Start with What You Used to Play! This should be obvious but somehow it isn't always. There are no rules for what an actual folk musician can play. Yes, the acoustic guitar is ubiquitous among the professionals. However, that has to do with what is marketable. You aren't shooting for a recording contract. You don't care what "the Man" thinks about your music! Did you play clarinet and you still have it? That works. The trick is just to find ways to be creative with it when you are playing with others. That takes time, but it should be fun time.
Start with What might be fun! What instrument did you always think sounded cool? That is a good place to start. Think about what sort of sound you think you could make. What sound would you like to make?
Pick Something You Will Stick To! For some people that will an instrument that is easy to get going on but hard to get good on, like the ukulele or the autoharp. For others it may be something that is hard to get started on but you get progressively better over time. You have to want to practice. However, remember that in amateur folk music practice isn't so much practice as "jamming-with-yourself". You should enjoy it. Remember to measure success not by how proficient you are but by how much fun you are having.
Pick Something Different! OK, say you want to play with people and this is your big goal. If this is the case then I want to say something that might be considered controversial in some quarters. Pick an instrument that other people don't play. Over the last half-century, the go-to instrument has been guitar. Whay has this been the case? Take a look at my previous suggestions. People frequently play guitar as a kid. Parents like the idea and pay for lessons. It replicates the sound of a ton of great music performed by professional musicians and released to a breathless public. Finally, with a few quick chords, you can play along to almost anything.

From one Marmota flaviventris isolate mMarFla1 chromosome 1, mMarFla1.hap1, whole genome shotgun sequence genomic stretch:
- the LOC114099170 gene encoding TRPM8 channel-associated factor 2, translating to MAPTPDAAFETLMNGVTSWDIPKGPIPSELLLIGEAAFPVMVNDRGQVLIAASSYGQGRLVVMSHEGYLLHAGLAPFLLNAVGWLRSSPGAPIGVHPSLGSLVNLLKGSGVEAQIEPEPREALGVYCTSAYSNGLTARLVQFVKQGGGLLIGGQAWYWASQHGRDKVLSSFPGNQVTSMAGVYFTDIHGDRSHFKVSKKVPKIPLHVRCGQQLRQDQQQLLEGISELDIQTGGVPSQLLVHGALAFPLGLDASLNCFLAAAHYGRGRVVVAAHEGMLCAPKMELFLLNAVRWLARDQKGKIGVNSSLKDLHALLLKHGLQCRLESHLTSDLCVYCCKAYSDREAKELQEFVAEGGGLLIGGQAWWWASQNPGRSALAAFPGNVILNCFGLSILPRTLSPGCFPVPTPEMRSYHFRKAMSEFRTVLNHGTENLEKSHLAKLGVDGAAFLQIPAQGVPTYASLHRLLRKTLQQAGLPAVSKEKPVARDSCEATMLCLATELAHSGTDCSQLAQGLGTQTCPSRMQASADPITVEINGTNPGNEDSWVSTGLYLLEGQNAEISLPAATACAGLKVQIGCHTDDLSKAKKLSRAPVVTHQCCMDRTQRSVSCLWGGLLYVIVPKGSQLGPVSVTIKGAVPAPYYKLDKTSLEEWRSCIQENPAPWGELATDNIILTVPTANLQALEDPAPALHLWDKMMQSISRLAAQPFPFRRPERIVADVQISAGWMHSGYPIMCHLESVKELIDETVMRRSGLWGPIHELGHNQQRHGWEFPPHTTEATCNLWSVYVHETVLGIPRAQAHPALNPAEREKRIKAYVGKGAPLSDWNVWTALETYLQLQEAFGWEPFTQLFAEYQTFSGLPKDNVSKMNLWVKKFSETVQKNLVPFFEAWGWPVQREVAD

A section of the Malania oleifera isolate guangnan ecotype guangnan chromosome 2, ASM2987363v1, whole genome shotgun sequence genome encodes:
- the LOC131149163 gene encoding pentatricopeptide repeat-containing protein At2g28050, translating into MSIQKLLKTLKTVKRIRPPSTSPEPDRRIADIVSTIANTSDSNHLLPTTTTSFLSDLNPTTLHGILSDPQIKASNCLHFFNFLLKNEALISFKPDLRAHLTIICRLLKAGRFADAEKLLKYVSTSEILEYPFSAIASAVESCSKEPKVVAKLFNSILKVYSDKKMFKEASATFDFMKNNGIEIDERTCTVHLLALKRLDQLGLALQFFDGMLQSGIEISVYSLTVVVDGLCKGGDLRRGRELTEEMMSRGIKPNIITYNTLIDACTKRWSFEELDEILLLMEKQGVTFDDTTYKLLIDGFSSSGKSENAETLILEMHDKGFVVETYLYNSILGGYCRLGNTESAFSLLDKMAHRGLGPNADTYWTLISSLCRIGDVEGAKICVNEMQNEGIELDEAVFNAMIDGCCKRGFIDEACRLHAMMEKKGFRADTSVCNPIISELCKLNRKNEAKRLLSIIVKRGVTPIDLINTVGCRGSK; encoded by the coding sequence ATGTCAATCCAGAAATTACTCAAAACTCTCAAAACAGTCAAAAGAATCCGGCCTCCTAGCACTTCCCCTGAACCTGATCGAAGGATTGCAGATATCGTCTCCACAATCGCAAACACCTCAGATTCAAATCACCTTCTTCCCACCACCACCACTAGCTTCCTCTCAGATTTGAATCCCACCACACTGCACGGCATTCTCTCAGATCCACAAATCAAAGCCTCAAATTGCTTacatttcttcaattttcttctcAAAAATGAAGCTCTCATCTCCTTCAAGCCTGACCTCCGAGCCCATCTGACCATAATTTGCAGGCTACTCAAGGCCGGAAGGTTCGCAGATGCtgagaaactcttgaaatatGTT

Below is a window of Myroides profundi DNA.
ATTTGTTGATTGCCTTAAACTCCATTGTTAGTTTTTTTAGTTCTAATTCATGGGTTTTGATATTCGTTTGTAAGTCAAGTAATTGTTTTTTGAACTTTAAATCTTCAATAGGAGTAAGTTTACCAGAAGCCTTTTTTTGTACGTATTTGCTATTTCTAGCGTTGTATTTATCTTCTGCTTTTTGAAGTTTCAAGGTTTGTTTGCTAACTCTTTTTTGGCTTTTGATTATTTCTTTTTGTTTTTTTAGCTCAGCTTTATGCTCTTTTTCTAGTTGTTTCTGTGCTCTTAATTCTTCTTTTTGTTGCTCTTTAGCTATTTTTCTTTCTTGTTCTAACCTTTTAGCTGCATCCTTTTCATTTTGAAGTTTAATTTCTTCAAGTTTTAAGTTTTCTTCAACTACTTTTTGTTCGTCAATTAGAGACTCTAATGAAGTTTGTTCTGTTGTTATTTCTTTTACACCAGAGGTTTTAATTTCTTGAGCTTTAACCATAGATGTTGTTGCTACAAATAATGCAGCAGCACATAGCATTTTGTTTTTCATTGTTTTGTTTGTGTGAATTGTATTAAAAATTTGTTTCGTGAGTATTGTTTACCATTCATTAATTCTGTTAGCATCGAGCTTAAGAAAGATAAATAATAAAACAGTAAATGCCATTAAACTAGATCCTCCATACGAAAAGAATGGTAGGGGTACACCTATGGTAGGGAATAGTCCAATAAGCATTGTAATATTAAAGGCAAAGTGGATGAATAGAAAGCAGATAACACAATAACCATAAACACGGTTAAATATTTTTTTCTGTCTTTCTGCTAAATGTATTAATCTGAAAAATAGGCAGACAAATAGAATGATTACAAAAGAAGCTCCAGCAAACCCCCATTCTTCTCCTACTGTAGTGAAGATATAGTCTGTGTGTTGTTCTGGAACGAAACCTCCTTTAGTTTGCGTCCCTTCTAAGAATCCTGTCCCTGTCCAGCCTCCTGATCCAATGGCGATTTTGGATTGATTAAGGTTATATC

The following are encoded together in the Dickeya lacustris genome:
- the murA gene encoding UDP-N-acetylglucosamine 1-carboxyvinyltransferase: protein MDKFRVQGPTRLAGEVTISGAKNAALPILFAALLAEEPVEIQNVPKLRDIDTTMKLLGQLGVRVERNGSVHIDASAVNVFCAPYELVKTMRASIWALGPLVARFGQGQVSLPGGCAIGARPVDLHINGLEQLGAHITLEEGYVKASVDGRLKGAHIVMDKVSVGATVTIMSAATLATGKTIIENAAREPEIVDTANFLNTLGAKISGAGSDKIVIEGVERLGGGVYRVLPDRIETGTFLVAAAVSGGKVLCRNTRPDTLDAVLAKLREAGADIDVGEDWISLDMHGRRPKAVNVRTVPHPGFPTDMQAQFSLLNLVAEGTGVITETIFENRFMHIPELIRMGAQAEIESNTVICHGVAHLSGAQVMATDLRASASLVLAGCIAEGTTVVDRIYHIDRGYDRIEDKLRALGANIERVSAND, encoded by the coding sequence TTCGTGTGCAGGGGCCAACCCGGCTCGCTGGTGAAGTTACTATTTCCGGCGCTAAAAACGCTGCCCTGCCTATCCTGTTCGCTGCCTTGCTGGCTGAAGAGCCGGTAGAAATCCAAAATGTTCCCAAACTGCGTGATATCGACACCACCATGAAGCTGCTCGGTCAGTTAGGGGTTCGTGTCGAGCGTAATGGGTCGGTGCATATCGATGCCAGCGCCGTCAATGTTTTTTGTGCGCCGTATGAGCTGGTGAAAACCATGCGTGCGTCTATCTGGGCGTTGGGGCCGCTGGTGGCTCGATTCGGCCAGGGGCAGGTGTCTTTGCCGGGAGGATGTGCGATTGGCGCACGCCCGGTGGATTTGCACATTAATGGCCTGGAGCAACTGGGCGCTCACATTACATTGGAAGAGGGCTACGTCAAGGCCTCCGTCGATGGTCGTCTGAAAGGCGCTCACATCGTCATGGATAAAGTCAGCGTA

However, because of this, if you want to get your pals together to jam you will have no shortage of three-chord guitar warriors keeping the beat. Most of them will be thinking about how much cooler they would sound with a little variety.
This is where you come in. How about something that sounds different? I play guitar but when I get together to play with people nobody has ever asked me to play it. The reason is there are already plenty of guitars in the lineup. Instead, they ask if I could play some other instrument.
Here are the ones I play: Voice, Mandolin, Ukulele, Tenor Banjo, Bones.
Here are some I always wish somebody else would play: Bass, Autoharp, 5-String Banjo, Drums, Whistles, Fiddle
Anyway, knock yourself out. There is a learning curve to these instruments just like guitar. Also, as you learn, you will be noticeable. Still, you shouldn't worry about mistakes. My experience is that all the guitar players are just happy you are there.
OK, that is it. My music update plus some stuff. Enjoy the vids. Here is the link to the "Music and Arts" section which--as I mentioned--should be growing over the winter.
I am a full-time pastor in a small, progressive church in Massachusetts. This blog is about the non-church things I do to find spiritual sustenance.